7 Essential Crisis Negotiation Skills Of a NYPD Negotiator

7 Essential Crisis Negotiation Skills Of a NYPD Negotiator
  • Communication: Opening communication avenues to your counterpart signals you are ready to listen and builds rapport between you.
  • Patience: Allowing your counterpart to air concerns and not jumping to conclusions or rushing towards a resolution also builds rapport.
  • Active Listening: An affective skill that helps to maintain an open dialogue and build trust between counterparts also doubling as information gathering.
  • Respect: Makes your counterpart feel understood and that their concerns are being heard and addressed.
  • Calm: its display helps the counterpart feel there is an alternative way to taking harsh measures.
  • Self-Awareness: It's establishing a relationship with the counterpart while keeping communications strategic and purposeful.
  • Adaptability: Is to adapt and respond to changing circumstances in a way that further negotiation goals.

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Communication

MORE IDEAS FROM THE ARTICLE

  • Integrative negotiators: create value between negotiating counterparts.
  • Distributive negotiators: maximize their claim to value in the negotiation at hand.
  • Crisis negotiators: apply advanced conflict resolution skills strategically according to context.
Police Negotiation Techniques

They aim to reconcile a counterpart’s problems with the need to maintain the peace for society at large.

Using active-listening techniques, maintaining an open-minded approach, and building rapport to influence one’s counterpart are some of the skills used to resolve conflict and this skills can also be used on other kinds of negotiation.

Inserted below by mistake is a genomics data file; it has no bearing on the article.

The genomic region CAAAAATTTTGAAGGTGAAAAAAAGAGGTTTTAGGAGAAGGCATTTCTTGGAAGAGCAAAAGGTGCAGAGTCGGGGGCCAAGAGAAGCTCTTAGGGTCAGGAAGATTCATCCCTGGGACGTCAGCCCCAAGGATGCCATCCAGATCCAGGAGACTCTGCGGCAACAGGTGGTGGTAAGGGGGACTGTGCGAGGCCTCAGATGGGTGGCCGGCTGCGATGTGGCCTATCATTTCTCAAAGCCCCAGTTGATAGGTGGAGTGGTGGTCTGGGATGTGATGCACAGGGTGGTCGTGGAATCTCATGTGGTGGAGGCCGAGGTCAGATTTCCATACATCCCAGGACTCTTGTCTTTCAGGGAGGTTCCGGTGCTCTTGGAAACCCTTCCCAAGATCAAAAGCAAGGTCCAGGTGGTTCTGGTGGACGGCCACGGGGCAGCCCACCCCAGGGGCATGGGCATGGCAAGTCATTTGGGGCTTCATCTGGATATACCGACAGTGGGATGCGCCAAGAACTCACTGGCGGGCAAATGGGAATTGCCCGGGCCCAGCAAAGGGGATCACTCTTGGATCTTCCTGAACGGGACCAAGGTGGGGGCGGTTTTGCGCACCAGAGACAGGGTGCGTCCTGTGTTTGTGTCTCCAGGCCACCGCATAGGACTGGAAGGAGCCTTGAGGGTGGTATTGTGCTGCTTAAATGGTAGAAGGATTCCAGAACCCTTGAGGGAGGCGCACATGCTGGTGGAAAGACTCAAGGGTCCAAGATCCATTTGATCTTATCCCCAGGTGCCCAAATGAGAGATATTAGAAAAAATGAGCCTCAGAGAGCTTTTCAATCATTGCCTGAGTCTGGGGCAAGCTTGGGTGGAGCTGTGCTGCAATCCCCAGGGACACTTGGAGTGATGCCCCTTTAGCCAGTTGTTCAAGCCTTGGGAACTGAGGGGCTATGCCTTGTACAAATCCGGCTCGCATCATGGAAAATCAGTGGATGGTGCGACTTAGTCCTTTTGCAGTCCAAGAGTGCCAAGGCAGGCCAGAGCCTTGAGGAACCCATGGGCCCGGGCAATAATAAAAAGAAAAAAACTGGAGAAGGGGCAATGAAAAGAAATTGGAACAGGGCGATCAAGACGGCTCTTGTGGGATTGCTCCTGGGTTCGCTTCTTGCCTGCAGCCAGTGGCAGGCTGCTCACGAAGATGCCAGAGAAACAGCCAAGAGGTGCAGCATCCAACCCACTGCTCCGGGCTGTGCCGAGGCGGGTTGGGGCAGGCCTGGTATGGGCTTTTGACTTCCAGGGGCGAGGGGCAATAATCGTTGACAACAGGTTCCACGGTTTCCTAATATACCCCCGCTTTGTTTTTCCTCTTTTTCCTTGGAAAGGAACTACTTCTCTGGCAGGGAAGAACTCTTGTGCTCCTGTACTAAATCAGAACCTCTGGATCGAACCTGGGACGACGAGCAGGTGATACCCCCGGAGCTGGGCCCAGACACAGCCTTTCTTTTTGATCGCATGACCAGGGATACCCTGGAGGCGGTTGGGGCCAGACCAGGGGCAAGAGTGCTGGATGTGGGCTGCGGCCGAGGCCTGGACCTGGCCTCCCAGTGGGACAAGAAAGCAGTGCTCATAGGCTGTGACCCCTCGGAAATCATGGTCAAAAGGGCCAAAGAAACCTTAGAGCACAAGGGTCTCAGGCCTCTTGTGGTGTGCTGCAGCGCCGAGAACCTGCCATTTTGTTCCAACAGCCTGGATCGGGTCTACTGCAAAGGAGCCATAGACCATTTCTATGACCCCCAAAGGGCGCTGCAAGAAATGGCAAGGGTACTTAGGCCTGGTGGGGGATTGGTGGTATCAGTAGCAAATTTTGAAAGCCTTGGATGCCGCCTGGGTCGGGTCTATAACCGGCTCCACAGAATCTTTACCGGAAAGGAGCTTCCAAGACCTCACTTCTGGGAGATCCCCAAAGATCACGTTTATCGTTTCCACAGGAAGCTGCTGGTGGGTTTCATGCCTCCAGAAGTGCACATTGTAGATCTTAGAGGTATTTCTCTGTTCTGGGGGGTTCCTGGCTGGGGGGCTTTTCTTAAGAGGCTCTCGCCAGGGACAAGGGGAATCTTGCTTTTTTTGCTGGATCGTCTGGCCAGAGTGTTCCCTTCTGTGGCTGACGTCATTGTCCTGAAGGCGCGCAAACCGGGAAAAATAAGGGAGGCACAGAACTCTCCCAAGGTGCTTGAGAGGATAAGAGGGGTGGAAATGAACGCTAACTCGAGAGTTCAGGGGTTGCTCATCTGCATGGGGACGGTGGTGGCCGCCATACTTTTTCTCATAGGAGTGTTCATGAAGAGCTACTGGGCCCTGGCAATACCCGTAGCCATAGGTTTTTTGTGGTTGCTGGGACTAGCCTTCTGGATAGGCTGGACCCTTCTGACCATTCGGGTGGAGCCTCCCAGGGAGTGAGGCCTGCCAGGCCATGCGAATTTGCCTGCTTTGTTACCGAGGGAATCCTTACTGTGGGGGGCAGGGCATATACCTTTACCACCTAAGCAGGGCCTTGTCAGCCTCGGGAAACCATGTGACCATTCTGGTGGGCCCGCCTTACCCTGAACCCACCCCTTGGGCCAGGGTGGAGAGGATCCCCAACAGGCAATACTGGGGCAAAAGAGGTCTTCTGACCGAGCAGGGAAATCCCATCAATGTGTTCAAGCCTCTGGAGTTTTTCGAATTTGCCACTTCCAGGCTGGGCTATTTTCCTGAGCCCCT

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RELATED IDEAS

  • High stakes, including communication towards conflict resolution.
  • Unpredictable.
  • Heightened negative emotions, often leading to conflict escalation.
  • Multiple parties and teams are involved.

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IDEAS

Core Skill 1: Active Listening

By strategically using open-ended questions, emotional labeling, mirroring/reflecting, silence, and paraphrasing, active listening allows the negotiator to gather information on the other person and simultaneously demonstrate empathy and rapport, thus reducing their negative emotions.

...depending on different social motives:

  • Individualists seek to maximize their own outcomes with little regard for their counterparts’ outcomes. .
  • Cooperators strive to maximize both their own and other parties’ outcomes and to see that resources are divided fairly.
  • Competitives seek to get a better deal than their “opponent.” They behave in a self-serving manner and often lack the trust needed to solve problems jointly.
  • Altruists, who are quite rare, put their counterpart’s needs and wants above their own.

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